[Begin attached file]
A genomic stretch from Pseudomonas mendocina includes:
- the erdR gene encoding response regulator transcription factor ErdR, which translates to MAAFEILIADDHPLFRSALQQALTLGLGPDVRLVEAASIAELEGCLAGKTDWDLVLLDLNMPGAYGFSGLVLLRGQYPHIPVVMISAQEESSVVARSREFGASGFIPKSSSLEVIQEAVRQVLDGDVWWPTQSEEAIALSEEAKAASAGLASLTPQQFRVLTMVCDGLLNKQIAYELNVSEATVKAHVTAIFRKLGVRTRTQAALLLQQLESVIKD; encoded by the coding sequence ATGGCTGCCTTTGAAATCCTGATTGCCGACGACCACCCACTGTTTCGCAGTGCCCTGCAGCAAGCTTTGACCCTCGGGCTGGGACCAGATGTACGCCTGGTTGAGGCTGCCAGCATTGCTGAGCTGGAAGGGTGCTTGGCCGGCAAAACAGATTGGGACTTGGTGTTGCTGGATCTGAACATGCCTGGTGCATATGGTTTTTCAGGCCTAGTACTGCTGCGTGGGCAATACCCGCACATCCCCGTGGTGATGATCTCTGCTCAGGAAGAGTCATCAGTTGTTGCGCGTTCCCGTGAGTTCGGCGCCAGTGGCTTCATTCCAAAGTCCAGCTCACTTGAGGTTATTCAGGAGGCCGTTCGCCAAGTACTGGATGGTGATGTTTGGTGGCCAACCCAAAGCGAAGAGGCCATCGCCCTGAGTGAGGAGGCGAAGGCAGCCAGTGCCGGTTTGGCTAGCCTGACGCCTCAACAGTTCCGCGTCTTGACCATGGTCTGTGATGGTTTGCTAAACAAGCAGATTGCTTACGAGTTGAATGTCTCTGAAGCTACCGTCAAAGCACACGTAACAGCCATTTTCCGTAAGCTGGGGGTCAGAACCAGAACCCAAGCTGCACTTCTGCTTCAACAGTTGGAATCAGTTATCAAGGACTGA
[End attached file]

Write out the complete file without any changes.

A genomic stretch from Pseudomonas mendocina includes:
- the erdR gene encoding response regulator transcription factor ErdR, which translates to MAAFEILIADDHPLFRSALQQALTLGLGPDVRLVEAASIAELEGCLAGKTDWDLVLLDLNMPGAYGFSGLVLLRGQYPHIPVVMISAQEESSVVARSREFGASGFIPKSSSLEVIQEAVRQVLDGDVWWPTQSEEAIALSEEAKAASAGLASLTPQQFRVLTMVCDGLLNKQIAYELNVSEATVKAHVTAIFRKLGVRTRTQAALLLQQLESVIKD; encoded by the coding sequence ATGGCTGCCTTTGAAATCCTGATTGCCGACGACCACCCACTGTTTCGCAGTGCCCTGCAGCAAGCTTTGACCCTCGGGCTGGGACCAGATGTACGCCTGGTTGAGGCTGCCAGCATTGCTGAGCTGGAAGGGTGCTTGGCCGGCAAAACAGATTGGGACTTGGTGTTGCTGGATCTGAACATGCCTGGTGCATATGGTTTTTCAGGCCTAGTACTGCTGCGTGGGCAATACCCGCACATCCCCGTGGTGATGATCTCTGCTCAGGAAGAGTCATCAGTTGTTGCGCGTTCCCGTGAGTTCGGCGCCAGTGGCTTCATTCCAAAGTCCAGCTCACTTGAGGTTATTCAGGAGGCCGTTCGCCAAGTACTGGATGGTGATGTTTGGTGGCCAACCCAAAGCGAAGAGGCCATCGCCCTGAGTGAGGAGGCGAAGGCAGCCAGTGCCGGTTTGGCTAGCCTGACGCCTCAACAGTTCCGCGTCTTGACCATGGTCTGTGATGGTTTGCTAAACAAGCAGATTGCTTACGAGTTGAATGTCTCTGAAGCTACCGTCAAAGCACACGTAACAGCCATTTTCCGTAAGCTGGGGGTCAGAACCAGAACCCAAGCTGCACTTCTGCTTCAACAGTTGGAATCAGTTATCAAGGACTGA